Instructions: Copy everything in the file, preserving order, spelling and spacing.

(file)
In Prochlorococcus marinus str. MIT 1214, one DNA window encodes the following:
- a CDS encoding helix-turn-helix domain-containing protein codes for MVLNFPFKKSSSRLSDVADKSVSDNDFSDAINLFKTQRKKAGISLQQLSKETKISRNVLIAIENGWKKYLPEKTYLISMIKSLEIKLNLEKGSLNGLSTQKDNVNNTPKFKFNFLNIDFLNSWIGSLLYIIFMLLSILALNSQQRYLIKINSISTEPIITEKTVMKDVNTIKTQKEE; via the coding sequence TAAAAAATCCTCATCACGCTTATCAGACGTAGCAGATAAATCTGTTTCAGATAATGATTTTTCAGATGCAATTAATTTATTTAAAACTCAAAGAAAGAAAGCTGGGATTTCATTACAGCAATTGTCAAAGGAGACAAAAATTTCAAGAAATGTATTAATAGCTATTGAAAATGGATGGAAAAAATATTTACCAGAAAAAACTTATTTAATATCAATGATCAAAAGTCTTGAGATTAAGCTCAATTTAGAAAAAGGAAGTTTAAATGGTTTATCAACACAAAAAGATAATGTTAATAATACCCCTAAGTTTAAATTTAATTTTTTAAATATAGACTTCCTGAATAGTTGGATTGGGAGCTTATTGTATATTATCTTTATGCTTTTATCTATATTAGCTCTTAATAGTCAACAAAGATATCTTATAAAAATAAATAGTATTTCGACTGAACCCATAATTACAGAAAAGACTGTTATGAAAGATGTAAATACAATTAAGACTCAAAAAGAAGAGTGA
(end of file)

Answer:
In Prochlorococcus marinus str. MIT 1214, one DNA window encodes the following:
- a CDS encoding helix-turn-helix domain-containing protein codes for MVLNFPFKKSSSRLSDVADKSVSDNDFSDAINLFKTQRKKAGISLQQLSKETKISRNVLIAIENGWKKYLPEKTYLISMIKSLEIKLNLEKGSLNGLSTQKDNVNNTPKFKFNFLNIDFLNSWIGSLLYIIFMLLSILALNSQQRYLIKINSISTEPIITEKTVMKDVNTIKTQKEE; via the coding sequence TAAAAAATCCTCATCACGCTTATCAGACGTAGCAGATAAATCTGTTTCAGATAATGATTTTTCAGATGCAATTAATTTATTTAAAACTCAAAGAAAGAAAGCTGGGATTTCATTACAGCAATTGTCAAAGGAGACAAAAATTTCAAGAAATGTATTAATAGCTATTGAAAATGGATGGAAAAAATATTTACCAGAAAAAACTTATTTAATATCAATGATCAAAAGTCTTGAGATTAAGCTCAATTTAGAAAAAGGAAGTTTAAATGGTTTATCAACACAAAAAGATAATGTTAATAATACCCCTAAGTTTAAATTTAATTTTTTAAATATAGACTTCCTGAATAGTTGGATTGGGAGCTTATTGTATATTATCTTTATGCTTTTATCTATATTAGCTCTTAATAGTCAACAAAGATATCTTATAAAAATAAATAGTATTTCGACTGAACCCATAATTACAGAAAAGACTGTTATGAAAGATGTAAATACAATTAAGACTCAAAAAGAAGAGTGA